As the IRS continues to work to implement the new law, the agency is treating 2023 as an additional transition year, which applies to taxes filed this year. As a result, reporting will not be required unless the taxpayer receives over $20,000 and has more than 200 transactions in 2023, although taxpayers may still receive a form for amounts less than the required reporting amount.

The updates to the FAQs contain substantial changes within each section:

More information about taxpayer reliance on guidance published in the Internal Revenue Bulletin and FAQs is available.

Issue 11: U.S. House Votes to Expand Child Tax Credit – Not Law Yet

The U.S. House of Representatives passed a bipartisan $78 billion tax package Jan. 31 that includes a temporary three-year expansion of the child tax credit and the restoration of several business tax breaks that were reduced under the Tax Cuts and Jobs Act. H.R. 7024, Tax Relief for American Families and Workers Act of 2024, now goes to the U.S. Senate where it faces an uncertain future.

While the package had strong support from both Republicans and Democrats in the House, some Senators have expressed strong opposition to the legislation. Many of the provisions are retroactive.  We are monitoring and if passed by the Senate we will include in another newsletter.

Issue 12: FinCEN Adds to its BOI Reporting FAQs

The Financial Crimes Enforcement Network (FinCEN) added or updated 18 questions regarding the reporting of beneficial ownership information (BOI) on its frequently asked questions (FAQs) webpage. The questions that have been added or updated since Jan. 1 include:

New companies created or registered in 2024 have 90 days from receiving notice of the entity’s creation or registration to file a BOI report with FinCEN. Companies created or registered before 2024 must file BOI reports by Jan. 1, 2025.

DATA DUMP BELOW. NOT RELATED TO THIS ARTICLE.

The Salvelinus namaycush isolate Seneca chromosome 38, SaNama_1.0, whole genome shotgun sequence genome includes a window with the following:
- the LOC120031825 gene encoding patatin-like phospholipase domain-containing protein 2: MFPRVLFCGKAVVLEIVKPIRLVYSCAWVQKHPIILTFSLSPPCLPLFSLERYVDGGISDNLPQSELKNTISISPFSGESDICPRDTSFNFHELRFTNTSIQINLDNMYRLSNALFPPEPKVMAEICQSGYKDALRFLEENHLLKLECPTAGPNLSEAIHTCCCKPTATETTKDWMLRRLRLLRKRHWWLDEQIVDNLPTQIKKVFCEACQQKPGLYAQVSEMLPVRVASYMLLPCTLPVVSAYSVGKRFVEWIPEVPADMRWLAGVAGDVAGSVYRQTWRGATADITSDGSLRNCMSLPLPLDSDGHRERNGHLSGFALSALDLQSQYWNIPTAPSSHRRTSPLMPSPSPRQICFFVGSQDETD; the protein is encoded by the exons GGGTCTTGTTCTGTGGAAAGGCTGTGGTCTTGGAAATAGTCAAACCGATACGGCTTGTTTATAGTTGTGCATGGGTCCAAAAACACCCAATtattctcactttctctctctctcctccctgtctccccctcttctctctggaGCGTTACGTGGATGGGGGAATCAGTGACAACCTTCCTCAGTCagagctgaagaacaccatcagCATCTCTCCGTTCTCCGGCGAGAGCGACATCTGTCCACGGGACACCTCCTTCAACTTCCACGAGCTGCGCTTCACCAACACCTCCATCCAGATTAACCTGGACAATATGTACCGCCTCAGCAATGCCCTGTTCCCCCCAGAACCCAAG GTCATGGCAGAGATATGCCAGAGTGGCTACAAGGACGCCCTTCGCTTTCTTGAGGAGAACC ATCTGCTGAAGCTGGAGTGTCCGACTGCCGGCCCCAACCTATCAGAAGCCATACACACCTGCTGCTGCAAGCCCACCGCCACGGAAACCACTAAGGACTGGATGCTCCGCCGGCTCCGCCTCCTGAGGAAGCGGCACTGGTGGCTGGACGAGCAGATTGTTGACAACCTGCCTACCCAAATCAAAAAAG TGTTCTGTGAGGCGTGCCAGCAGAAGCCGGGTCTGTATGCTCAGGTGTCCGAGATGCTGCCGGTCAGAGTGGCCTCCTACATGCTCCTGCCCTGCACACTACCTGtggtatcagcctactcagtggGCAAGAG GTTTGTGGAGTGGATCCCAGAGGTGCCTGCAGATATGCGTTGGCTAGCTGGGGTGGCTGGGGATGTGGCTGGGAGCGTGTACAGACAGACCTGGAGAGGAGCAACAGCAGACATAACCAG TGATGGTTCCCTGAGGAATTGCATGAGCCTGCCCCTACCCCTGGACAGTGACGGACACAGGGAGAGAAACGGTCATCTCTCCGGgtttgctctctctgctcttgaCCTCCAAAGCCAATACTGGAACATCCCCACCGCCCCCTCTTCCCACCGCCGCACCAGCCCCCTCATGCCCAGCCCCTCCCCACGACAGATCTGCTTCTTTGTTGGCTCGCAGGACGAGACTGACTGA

Issue 13: Businesses Should Review Employee Retention Credit Rules and Resolve Incorrect Claims Soon

The IRS urges businesses to review their eligibility for the Employee Retention Credit because there’s limited time for them to voluntarily resolve incorrect claims and avoid future issues, such as penalties and interest.

Some honest businesses were misled into filing claims for the Employee Retention Credit by promoters who often misrepresented or oversimplified eligibility rules. Businesses that received the credit but don’t meet the ERC rules should consider applying for the ERC Voluntary Disclosure Program before the March 22 deadline. The IRS also offers a withdrawal program for those whose claims haven’t yet been paid.

The ERC, sometimes called ERTC, is a refundable tax credit for certain eligible businesses and tax-exempt organizations that had employees and were affected during the COVID-19 pandemic. The requirements vary depending on the time of claim, and it is not available to individuals.

ERC Voluntary Disclosure Program open until March 22, 2024
Businesses that filed a claim in error and received a payment may be able to apply to the IRS Voluntary Disclosure Program. The special program runs through March 22, 2024, and lets taxpayers repay just 80% of the claim received.

Withdrawal program still available for pending ERC claims
The IRS continues to accept and process requests to withdraw a full ERC claim. Employers that claimed an ERC that hasn’t been paid can withdraw their claim so they don’t get a refund for which they’re ineligible and can avoid penalties and interest. They can also withdraw their claim if they’ve received a check but haven’t deposited or cashed it.

ERC information for businesses with questions